Many American workers are asked to sign noncompete clauses when they begin working with a new employer. These clauses prohibit them from working for their employers’ competitors for a specified period of time after ending their employment with the company. In most cases, this type of clause is legal and enforceable. When such a clause is too restrictive, the court may deem it to be unenforceable.
The purpose of a noncompete clause is simple – to protect an employer’s investment in its workers by keeping them from using those skills to work for their competitors. It can be quite expensive to train an employee, especially when the employee needs a highly specialized skillset or knowledge of proprietary hardware or software. Traditionally, noncompete clauses were reserved for senior-level workers and those working in technical positions. Since the 2008 recession, though, they have become more common among all types of worker. By 2014, approximately 20 percent of American workers were bound to some type of noncompete clause.
Legal Limits of a Noncompete Clause
A noncompete clause cannot entirely prevent an individual from working in their field. An effective noncompete clause protects the employer’s investment in the worker as well as the worker’s rights to seek fulfilling employment. A legally enforceable noncompete clause must meet the following criteria:
- It must be reasonable in terms of the geographical scope and period of time following the end of the worker’s employment that they are prohibited from seeking a new job.
- It must be reasonable in terms of the type of work the employee is prohibited from seeking after ending their employment with the original company. For example, it may bar the worker from holding the same title at a competing company, but it cannot keep them from working in the industry at all.
- The clause must protect legitimate business interests. It may be used to protect confidential company information by keeping the worker from seeking employment with a competitor for the length of time that information is relevant. If the worker has no specialized skills or knowledge that can potentially be used to harm the company by applying them at a competing company, there might not be a legitimate reason to ask them to sign a noncompete clause. An example of this is keeping a restaurant server from working at another restaurant – serving food requires basically the same skills and knowledge from restaurant to restaurant, with only small tweaks to the overall presentation and process.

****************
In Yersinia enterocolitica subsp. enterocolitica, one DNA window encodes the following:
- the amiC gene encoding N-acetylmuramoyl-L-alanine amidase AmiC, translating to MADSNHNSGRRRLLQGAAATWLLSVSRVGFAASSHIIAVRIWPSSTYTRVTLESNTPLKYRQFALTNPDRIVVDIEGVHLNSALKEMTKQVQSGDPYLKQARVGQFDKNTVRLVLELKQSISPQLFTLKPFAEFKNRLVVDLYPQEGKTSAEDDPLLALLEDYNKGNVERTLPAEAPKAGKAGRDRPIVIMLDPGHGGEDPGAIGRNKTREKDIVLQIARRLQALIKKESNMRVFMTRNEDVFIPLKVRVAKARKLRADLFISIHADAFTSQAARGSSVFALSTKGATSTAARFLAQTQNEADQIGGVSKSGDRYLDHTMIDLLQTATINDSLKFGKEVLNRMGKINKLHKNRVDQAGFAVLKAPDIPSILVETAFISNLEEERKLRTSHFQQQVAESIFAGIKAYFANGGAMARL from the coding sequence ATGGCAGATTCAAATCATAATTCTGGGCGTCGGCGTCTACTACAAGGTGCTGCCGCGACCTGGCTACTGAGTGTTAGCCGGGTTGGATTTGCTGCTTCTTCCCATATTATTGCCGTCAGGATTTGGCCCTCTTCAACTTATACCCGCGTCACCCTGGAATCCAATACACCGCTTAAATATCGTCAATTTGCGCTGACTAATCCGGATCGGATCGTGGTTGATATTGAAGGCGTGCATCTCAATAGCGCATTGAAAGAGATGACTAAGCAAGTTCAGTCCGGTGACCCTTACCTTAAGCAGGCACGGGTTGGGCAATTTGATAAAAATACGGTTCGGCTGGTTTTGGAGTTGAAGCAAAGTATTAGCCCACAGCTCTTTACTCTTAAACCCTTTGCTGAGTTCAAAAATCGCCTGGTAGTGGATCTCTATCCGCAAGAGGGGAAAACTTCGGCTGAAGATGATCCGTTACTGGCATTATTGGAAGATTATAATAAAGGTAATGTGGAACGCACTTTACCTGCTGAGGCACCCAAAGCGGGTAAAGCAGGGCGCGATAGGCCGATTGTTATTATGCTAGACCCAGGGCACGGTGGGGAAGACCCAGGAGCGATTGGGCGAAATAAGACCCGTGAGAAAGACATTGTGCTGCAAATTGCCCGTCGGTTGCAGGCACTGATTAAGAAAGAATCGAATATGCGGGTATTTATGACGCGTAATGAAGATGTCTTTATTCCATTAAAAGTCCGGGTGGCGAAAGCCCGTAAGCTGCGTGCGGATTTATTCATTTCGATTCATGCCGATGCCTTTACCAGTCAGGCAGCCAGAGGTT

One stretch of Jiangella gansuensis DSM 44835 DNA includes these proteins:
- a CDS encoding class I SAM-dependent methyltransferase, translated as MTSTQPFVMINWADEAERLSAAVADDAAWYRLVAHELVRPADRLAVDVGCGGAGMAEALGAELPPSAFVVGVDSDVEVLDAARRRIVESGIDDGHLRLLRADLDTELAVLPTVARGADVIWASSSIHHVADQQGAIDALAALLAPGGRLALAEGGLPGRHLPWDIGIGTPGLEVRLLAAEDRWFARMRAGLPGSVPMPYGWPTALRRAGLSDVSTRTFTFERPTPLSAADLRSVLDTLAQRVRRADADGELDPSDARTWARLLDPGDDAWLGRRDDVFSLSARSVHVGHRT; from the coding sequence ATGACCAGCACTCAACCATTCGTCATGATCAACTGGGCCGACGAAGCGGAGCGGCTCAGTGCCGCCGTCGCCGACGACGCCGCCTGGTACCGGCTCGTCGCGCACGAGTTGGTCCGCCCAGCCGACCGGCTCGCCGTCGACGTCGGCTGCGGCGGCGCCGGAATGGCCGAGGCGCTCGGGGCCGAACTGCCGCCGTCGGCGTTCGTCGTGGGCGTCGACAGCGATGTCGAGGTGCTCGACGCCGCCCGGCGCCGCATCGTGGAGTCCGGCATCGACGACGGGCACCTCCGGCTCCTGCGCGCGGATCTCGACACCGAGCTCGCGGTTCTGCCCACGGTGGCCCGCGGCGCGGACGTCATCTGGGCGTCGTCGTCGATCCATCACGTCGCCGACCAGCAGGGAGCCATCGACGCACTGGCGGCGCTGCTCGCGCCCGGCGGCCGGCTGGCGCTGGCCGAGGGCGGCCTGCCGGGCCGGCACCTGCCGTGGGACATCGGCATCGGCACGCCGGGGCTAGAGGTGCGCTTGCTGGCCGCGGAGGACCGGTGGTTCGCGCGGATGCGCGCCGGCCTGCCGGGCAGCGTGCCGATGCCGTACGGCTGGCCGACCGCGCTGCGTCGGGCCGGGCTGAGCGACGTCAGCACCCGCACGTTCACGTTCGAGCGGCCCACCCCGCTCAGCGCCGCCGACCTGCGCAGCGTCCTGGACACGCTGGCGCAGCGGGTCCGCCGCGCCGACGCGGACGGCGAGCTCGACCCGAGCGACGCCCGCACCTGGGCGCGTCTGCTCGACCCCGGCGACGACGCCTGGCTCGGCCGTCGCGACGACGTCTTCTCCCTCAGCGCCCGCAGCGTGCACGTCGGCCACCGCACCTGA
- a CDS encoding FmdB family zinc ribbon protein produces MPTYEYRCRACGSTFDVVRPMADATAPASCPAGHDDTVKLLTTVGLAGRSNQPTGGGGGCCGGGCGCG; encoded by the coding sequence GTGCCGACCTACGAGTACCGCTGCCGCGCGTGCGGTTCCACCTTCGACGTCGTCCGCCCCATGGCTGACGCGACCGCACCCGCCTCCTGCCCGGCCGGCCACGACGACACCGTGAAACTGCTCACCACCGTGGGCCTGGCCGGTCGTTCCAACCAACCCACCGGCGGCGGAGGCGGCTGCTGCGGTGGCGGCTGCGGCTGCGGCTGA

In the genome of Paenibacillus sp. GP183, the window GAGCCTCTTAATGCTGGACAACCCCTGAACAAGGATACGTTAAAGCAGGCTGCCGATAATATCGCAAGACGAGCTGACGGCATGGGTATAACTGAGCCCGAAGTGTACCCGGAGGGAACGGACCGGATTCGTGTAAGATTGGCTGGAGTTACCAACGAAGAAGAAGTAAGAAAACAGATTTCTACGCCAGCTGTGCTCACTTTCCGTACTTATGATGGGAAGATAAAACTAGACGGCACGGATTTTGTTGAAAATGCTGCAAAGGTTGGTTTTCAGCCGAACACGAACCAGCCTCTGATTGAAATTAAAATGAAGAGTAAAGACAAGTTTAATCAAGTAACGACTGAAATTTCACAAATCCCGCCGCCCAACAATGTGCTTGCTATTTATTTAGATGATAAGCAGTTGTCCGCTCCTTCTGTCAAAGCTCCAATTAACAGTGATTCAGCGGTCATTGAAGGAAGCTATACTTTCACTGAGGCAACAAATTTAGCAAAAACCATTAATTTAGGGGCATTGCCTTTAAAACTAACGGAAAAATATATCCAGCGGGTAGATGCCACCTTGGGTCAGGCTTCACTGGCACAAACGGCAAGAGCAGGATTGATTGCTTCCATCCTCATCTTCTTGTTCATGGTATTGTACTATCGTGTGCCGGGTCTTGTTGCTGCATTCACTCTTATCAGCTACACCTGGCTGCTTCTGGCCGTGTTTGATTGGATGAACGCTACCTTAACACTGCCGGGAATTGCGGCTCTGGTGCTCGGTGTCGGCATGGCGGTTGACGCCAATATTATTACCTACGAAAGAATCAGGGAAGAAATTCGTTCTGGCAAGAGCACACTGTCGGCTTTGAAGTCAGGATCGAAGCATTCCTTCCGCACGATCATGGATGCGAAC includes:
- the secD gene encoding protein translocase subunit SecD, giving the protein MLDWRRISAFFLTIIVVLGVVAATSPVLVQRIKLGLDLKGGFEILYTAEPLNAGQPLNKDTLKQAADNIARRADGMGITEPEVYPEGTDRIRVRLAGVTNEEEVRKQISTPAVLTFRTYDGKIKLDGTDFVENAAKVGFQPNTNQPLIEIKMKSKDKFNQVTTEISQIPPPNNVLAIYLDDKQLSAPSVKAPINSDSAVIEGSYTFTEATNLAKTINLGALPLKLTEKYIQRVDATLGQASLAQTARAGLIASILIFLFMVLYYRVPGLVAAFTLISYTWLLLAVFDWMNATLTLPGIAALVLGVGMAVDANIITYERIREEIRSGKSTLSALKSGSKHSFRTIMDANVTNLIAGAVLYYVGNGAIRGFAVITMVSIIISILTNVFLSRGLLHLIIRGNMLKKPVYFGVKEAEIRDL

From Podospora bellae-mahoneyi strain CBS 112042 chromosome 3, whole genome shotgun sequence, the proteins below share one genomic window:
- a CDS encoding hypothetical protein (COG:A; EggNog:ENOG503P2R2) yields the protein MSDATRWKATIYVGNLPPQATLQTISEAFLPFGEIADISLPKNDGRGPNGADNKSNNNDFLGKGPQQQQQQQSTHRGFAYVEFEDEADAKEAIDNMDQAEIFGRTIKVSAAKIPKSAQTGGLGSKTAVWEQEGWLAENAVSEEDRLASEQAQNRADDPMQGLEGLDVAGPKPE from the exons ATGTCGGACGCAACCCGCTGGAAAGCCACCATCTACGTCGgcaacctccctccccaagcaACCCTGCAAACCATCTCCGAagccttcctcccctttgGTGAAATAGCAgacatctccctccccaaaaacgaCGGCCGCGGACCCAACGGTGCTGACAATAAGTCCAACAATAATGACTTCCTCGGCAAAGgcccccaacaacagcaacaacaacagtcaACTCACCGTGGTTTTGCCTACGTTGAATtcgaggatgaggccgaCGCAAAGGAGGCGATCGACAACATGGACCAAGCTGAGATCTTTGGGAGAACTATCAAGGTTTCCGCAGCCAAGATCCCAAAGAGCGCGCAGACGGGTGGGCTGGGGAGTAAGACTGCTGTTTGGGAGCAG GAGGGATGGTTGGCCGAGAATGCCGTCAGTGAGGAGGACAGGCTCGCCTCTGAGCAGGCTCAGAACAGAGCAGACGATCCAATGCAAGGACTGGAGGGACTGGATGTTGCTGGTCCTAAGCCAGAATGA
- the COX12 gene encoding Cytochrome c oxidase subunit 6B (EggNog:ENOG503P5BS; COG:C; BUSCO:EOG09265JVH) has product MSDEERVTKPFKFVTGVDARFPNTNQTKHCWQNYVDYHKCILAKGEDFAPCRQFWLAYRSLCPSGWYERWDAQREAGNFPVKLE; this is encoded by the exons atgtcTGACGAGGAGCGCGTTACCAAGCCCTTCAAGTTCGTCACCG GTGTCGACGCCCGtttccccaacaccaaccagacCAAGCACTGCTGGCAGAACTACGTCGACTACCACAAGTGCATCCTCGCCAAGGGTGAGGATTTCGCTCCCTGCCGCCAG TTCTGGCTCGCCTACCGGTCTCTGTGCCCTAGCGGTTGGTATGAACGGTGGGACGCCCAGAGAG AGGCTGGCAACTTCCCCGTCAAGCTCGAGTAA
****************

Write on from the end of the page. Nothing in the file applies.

How Workers Can Protect their Rights
In many cases, a worker can negotiate the terms of their employment contract prior to signing the document. This is especially true of clauses that do not go into effect until after they leave the company. Any worker who feels their noncompete clause is not fair should speak up and work to change it to more reasonable terms.
Chester County Employment Lawyers at Sidney L. Gold & Associates P.C. Advise Employees About Noncompete Clauses
Do not sign an employment contract with a noncompete clause until you have gone over it with an experienced employment lawyer. To discuss your legal rights and options with an experienced Chester County employment lawyer at Sidney L. Gold & Associates P.C., complete our online contact form or call 215-569-1999 today to schedule a free consultation. Our office is conveniently located in Center City Philadelphia, serving clients from Pennsylvania, New Jersey and New York.